Before we set upon analyzing the financial system, we first need to define its place in public life as a whole.
The financial system determines who—when and on what terms—has the right to own and manage the wealth created by the economy. In other words, it is a set of rules by which people organize to produce goods and services and then share these products among themselves. These rules governing people’s lives are called social institutions.
Ownership and money are the two basic institutions of the economy. The economy is the part of social life that operates the terms “my” and “someone else’s” and offers a possibility to buy and sell, trading these categories’ places. Money is a tool used to redistribute ownership. That is, it is a carrier of economic power in a society. Economic power associated with money allows one not only to acquire material values, but also to manage people by paying for their services.
The fact that money is a social institution, rather than one of the real economy’s assets, is critical for understanding how the financial system works. By its nature, money is a social phenomenon—even when the role of money is played by goods (gold, kettles, furs, etc), they play this role through its recognition by the society as a means of payment, rather than through their consumer attributes. The main thing that makes these goods money is people’s agreement to regard them as such.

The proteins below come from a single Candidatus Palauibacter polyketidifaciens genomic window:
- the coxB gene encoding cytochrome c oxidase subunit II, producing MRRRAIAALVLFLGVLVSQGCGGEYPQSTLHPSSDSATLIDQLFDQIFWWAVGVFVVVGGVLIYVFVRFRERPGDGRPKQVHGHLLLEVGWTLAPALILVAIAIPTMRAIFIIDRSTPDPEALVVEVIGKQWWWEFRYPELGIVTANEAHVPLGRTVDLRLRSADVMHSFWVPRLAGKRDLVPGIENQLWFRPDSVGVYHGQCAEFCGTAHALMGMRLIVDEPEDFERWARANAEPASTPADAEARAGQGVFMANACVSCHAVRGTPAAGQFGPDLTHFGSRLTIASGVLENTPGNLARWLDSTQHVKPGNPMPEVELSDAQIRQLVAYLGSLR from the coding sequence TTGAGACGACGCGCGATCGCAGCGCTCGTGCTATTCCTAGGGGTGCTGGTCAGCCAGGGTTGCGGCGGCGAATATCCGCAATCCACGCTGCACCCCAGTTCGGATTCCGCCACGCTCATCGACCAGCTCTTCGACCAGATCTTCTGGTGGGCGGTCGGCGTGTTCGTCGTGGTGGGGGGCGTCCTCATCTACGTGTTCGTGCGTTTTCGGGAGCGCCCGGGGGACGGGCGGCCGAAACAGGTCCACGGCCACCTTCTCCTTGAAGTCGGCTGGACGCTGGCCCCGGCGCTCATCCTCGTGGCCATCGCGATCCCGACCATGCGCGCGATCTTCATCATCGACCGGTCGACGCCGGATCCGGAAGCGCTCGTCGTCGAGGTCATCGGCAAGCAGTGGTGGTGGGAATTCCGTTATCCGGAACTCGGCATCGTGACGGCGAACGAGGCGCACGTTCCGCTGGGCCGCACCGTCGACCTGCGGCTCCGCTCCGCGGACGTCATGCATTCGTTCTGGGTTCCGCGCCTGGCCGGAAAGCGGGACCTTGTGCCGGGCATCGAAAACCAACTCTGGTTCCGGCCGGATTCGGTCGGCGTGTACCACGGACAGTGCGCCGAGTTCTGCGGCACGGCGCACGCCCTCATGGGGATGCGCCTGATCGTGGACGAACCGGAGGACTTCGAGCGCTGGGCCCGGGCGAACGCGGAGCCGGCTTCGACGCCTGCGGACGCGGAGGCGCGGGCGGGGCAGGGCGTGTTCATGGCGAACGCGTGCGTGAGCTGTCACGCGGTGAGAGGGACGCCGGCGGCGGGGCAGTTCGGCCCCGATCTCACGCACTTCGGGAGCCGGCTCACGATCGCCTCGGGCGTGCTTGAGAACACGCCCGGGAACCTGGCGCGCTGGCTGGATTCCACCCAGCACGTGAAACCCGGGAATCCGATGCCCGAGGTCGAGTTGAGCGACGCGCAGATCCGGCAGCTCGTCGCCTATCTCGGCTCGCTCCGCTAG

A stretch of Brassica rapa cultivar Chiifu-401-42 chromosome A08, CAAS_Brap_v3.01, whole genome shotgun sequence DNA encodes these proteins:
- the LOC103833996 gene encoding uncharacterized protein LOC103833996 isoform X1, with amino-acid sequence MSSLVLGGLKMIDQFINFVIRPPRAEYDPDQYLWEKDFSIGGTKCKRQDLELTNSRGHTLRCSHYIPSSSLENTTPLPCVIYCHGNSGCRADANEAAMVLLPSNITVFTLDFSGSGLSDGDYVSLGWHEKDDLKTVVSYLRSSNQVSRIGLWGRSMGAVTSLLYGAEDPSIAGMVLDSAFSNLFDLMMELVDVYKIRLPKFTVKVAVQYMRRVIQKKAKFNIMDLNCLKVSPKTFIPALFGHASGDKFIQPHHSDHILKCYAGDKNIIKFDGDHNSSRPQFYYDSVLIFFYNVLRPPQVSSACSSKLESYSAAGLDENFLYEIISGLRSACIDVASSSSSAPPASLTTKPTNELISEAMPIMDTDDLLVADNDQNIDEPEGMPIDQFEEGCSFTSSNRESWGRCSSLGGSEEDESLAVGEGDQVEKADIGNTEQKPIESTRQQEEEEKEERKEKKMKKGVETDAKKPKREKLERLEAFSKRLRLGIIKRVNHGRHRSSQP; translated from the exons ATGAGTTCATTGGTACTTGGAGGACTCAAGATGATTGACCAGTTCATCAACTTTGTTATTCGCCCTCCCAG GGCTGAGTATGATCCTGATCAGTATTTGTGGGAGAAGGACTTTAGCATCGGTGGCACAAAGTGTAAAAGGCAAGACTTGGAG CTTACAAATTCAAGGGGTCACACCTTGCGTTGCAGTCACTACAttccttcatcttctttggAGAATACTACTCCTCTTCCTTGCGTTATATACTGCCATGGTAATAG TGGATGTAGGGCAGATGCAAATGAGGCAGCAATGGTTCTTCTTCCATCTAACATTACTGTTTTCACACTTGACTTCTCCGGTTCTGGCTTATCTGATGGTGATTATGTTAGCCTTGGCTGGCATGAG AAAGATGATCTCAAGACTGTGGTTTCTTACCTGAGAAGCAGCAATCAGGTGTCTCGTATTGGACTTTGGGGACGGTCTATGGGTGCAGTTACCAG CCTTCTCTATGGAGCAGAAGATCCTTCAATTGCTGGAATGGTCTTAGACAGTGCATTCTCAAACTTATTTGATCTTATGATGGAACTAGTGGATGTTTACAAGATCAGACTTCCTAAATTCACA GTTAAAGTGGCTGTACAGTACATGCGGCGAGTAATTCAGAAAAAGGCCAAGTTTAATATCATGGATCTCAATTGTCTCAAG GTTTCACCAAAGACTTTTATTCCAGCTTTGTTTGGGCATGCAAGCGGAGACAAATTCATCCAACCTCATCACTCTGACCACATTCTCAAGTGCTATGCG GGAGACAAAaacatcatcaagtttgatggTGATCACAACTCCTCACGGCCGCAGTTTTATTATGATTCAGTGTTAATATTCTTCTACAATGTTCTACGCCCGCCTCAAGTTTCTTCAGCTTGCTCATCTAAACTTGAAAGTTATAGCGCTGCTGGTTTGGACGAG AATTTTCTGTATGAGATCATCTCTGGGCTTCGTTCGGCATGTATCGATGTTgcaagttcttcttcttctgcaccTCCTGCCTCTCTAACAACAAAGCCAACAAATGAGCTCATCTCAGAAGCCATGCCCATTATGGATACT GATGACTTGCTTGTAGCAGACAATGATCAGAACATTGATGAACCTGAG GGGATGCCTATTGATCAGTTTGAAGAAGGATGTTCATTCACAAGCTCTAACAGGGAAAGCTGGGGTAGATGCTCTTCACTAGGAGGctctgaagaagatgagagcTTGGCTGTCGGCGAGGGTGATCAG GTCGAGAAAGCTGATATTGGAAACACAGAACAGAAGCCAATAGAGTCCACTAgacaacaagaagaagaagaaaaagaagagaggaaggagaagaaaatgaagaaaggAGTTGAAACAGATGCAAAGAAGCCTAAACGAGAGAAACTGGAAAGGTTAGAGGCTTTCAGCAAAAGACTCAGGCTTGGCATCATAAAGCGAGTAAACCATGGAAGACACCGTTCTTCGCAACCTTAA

This agreement is not a legal concept. Undoubtedly, laws governing currency circulation may be adopted, but before that, money must gain a foothold as a social consensus in the society’s real life. The government can only codify rules that already exist and have been recognized by the society. This set of rules, as mentioned before, is a social institution.
From early childhood, we take these rules for granted, perceiving them as a very natural part of our lives, without even thinking that things could be different; this process is called socialization. Each individual goes through his or her daily routine without taking much trouble to think about his or her role in the larger social organism. However, if one looks at a society as a whole, there comes an impression that it lives by somebody’s design, that individual people are parts of a large mechanism moving like clockwork along the established patterns. This order adopted by their native environment is, for most people, as real as trees on the ground or the sky above.
However, we tend to perceive social institutions adopted by different social systems more critically, especially if they differ from the procedures existing in our own native environment. One of the advantages of economics is that it gives us a chance to look at our own society from outside, breaking many stereotypes.
Thus, let us take a look at one of the above-mentioned institutions, ownership rights. What does the word “own” mean in regard to property, for example, a car? Evidently, it is not the same as someone’s own hand or a leg or a kidney; however, we all unequivocally understand the meaning when we hear that a car belongs to somebody. The car belongs to somebody because both the owner and the people around believe that he has an exclusive right to own, dispose of, and use it. If other people decide to enter his car and leave, we will call them thieves. These are the rules. Being aware of the importance of these rules, society will prosecute the thieves in any ways possible in order to protect the legitimate owner’s fundamental rights.